Financial institutions ("FIs") await the Brazilian Supreme Court's decision on whether Social Integration Tax (PIS) and Social Contribution Tax (known by the Portuguese acronyms "PIS" and "COFINS", respectively, and to which we will refer to as "PIS/COFINS") is assessable on their core business of financial intermediation¹ during the period 1999-2014.

A law enacted in 2014 filled the gap and since 2015 there is no question that FIs are subject to PIS/COFINS on income derived from financial intermediation. Faced with this new reality, FIs are concerned in maximizing PIS/COFINS deductions, including expenses incurred in providing financial intermediation.

FIs are exposed to default risk losses in all their credit extensions and must create provisions for credit losses ("PCLs"). PCLs are regulated by the National Monetary Council in its Resolution 2682 no. 2682/99.

The Central Bank of Brazil lays down financial accounting standards and procedures in a compendium called Accounting Plan for Institutions of the National Financial System ("COSIF"). The keynote here is that the COSIF classifies PCLs as "financial intermediation expenses".

From a tax perspective, apart from legal ground, Brazilian Normative Ruling no. 1285/12 includes a specific provision toward tax deductibility of financial intermediation expenses from PIS/COFINS owed by FIs (art. 8-I).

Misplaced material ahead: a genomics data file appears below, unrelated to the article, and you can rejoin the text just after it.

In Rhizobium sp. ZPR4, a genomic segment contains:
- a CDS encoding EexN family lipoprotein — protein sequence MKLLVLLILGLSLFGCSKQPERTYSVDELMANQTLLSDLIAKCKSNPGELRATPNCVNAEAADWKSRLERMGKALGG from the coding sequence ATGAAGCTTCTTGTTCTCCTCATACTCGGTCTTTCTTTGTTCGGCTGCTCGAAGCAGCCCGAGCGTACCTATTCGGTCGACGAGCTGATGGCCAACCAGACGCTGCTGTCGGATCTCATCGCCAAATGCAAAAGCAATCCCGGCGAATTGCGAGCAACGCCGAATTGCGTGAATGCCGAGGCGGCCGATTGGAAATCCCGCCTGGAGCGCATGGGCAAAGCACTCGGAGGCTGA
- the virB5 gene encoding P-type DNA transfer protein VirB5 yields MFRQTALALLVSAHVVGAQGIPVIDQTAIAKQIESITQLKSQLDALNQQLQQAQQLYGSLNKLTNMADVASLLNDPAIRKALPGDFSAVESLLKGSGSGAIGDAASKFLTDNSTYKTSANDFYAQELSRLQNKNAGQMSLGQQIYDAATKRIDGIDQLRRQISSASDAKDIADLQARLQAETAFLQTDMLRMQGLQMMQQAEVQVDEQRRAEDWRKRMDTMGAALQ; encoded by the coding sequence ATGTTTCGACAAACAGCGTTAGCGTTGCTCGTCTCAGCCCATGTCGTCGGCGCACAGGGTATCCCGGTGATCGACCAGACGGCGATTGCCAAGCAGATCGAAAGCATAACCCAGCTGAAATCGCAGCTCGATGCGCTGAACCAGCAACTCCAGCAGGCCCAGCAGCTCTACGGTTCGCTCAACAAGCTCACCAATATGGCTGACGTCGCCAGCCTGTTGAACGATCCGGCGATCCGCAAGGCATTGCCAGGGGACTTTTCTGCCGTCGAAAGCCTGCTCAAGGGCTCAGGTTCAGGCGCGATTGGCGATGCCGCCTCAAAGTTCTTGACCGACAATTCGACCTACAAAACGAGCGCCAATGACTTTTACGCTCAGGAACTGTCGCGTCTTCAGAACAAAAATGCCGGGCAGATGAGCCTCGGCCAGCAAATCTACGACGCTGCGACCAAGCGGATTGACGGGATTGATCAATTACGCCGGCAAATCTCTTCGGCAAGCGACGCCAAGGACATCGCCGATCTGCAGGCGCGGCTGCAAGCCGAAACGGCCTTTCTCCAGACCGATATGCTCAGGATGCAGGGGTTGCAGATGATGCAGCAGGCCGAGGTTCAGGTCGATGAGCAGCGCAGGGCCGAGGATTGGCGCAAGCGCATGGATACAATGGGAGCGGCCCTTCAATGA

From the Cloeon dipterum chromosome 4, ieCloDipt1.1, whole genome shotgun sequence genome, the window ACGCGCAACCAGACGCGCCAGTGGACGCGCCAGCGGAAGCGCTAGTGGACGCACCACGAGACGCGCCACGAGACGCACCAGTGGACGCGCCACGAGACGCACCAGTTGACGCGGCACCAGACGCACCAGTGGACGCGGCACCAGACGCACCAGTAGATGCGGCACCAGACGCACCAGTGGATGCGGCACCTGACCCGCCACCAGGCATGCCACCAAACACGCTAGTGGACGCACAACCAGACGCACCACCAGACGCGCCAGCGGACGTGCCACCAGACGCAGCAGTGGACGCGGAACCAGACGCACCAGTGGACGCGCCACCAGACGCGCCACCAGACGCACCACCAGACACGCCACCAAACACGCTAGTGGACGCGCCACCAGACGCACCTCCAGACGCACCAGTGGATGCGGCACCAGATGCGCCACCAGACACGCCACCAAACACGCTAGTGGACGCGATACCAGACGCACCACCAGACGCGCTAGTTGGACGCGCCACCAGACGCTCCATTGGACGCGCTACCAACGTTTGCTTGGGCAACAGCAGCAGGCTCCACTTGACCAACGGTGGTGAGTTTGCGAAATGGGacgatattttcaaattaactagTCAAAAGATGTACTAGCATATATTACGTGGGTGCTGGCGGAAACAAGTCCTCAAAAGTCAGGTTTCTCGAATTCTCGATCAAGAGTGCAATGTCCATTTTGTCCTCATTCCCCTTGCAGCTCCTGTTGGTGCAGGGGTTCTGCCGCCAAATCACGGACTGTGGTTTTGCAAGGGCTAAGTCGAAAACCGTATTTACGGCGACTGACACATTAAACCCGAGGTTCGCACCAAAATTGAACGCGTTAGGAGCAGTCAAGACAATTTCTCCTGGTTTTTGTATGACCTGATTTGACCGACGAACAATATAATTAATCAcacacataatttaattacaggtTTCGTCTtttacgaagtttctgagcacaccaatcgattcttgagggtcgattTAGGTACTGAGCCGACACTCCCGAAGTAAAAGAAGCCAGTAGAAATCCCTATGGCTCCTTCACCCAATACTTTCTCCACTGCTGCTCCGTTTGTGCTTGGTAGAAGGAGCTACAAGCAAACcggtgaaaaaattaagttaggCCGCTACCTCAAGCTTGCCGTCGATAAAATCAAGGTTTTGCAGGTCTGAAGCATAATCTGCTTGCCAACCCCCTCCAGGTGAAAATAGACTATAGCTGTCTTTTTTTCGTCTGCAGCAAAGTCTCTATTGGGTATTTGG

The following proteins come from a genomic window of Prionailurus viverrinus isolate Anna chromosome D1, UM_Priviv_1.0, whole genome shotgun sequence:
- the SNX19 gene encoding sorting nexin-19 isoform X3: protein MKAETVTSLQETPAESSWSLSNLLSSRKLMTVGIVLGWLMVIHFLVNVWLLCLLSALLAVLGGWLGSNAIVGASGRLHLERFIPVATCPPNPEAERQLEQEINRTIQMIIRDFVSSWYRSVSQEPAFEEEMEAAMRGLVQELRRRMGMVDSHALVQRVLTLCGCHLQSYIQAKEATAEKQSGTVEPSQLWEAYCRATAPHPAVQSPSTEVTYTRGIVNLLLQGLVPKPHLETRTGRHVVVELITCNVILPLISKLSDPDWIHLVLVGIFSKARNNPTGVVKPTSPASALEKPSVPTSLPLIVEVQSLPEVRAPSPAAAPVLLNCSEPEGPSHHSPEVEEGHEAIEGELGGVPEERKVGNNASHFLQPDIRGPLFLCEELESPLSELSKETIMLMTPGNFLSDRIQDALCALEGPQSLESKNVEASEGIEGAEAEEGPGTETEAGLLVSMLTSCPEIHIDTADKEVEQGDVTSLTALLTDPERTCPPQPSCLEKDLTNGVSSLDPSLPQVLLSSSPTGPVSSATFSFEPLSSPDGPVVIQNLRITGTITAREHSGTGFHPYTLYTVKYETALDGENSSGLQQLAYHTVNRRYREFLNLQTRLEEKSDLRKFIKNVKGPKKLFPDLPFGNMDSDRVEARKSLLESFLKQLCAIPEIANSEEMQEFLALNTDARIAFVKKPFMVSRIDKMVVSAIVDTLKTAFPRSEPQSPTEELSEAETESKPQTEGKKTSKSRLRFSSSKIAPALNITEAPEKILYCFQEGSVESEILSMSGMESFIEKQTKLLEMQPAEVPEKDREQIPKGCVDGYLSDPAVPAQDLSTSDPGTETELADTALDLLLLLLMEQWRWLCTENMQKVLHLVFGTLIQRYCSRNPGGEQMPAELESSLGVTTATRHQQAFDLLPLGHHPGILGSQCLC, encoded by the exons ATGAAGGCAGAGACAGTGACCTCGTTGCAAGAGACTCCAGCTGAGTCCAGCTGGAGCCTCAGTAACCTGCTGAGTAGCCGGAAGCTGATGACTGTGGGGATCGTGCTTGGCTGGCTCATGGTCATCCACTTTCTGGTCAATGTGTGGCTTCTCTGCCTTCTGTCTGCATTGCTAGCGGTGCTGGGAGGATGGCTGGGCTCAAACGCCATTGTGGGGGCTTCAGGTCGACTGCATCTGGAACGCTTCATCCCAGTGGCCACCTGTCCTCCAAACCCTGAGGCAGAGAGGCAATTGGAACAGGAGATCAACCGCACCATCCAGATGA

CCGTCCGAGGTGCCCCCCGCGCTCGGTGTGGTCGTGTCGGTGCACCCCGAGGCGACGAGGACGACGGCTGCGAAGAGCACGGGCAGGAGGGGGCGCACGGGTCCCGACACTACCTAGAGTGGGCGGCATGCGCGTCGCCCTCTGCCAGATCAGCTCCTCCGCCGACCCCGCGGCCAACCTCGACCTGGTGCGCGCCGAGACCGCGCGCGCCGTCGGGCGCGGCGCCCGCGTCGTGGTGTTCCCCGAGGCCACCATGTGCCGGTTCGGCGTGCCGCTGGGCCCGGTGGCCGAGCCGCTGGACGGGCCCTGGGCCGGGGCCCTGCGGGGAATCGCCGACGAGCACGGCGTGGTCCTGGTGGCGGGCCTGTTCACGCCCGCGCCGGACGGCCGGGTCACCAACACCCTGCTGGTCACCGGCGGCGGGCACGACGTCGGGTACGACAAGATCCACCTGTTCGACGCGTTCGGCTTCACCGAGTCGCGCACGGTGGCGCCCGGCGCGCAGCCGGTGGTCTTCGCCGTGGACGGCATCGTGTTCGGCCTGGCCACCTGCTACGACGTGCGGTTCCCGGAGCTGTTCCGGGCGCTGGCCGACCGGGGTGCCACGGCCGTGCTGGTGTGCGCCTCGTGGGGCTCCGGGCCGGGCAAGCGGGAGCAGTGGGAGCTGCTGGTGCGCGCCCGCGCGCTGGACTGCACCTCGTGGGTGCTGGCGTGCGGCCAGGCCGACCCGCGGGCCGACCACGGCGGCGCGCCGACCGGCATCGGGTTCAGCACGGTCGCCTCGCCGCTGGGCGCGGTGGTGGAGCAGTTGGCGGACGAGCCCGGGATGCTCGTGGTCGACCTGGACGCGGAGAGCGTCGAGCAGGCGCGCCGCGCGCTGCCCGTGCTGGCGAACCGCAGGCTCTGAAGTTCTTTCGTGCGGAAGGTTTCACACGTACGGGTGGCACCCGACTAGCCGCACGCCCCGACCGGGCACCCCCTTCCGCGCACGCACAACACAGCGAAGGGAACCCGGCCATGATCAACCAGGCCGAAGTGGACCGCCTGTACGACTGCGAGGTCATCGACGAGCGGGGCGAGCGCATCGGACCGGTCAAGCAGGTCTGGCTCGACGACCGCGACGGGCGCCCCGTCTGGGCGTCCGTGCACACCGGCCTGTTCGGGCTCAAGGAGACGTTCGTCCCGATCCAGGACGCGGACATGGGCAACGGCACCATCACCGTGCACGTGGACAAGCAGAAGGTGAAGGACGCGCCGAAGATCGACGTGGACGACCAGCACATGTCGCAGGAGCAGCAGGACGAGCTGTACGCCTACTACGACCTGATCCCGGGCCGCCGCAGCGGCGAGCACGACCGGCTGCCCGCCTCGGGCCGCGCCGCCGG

Notwithstanding, the tax authorities hold that PCLs are not expenses but, rather, mere accounting provisions and, as such, cannot be excluded from the PIS/COFINS tax base.

In our view, there are strong arguments for contending that FIs are entitled to claim a deduction from PIS/COFINS because PCLs do qualify as financial intermediation expenses.

This was acknowledged in August 2017 by the federal trial judge of the 5th circuit court of São Paulo who ruled that "the PCL implies genuine allocation of capital to safeguard against frustrated negotiations and does not constitute a mere projection or accounting fiction."

The judge added that "it is a well-established fact that BACEN² considers the PCLD³ as an expense related to the activity of financial intermediation, whereas the Federal Revenue Service understands that for tax purposes one could not consider the item as an actual expense, and hence it cannot be deducted", and went on to conclude that "(...) for the purposes of undertaking the obligation, the PCLD is an expense, but for purposes of deduction it is not, and this is to say that the taxpayer is not only placed in a state of doubt and perplexity, but equally in that of victim of unfairness, insofar as different meanings are given to the same phenomenon always to her detriment and to generate additional duties to the State".

This decision, which was obtained by our litigation team, enables the FIs of the group we represent to deduct PCLs from the PIS/COFINS tax base and, furthermore, recover overpaid amounts throughout the 5-year period prior to the filing of the lawsuit.


1 The core activity of a FI is the "intermediation or investment of funds of their own or of third-parties" (excerpted from art. 17 of Law no. 4595/64).
2 "BACEN" is the Central Bank of Brazil.
3 "PCLD" stands for provisão para créditos de liquidação duvidosa, referred to in this paper as PCL.

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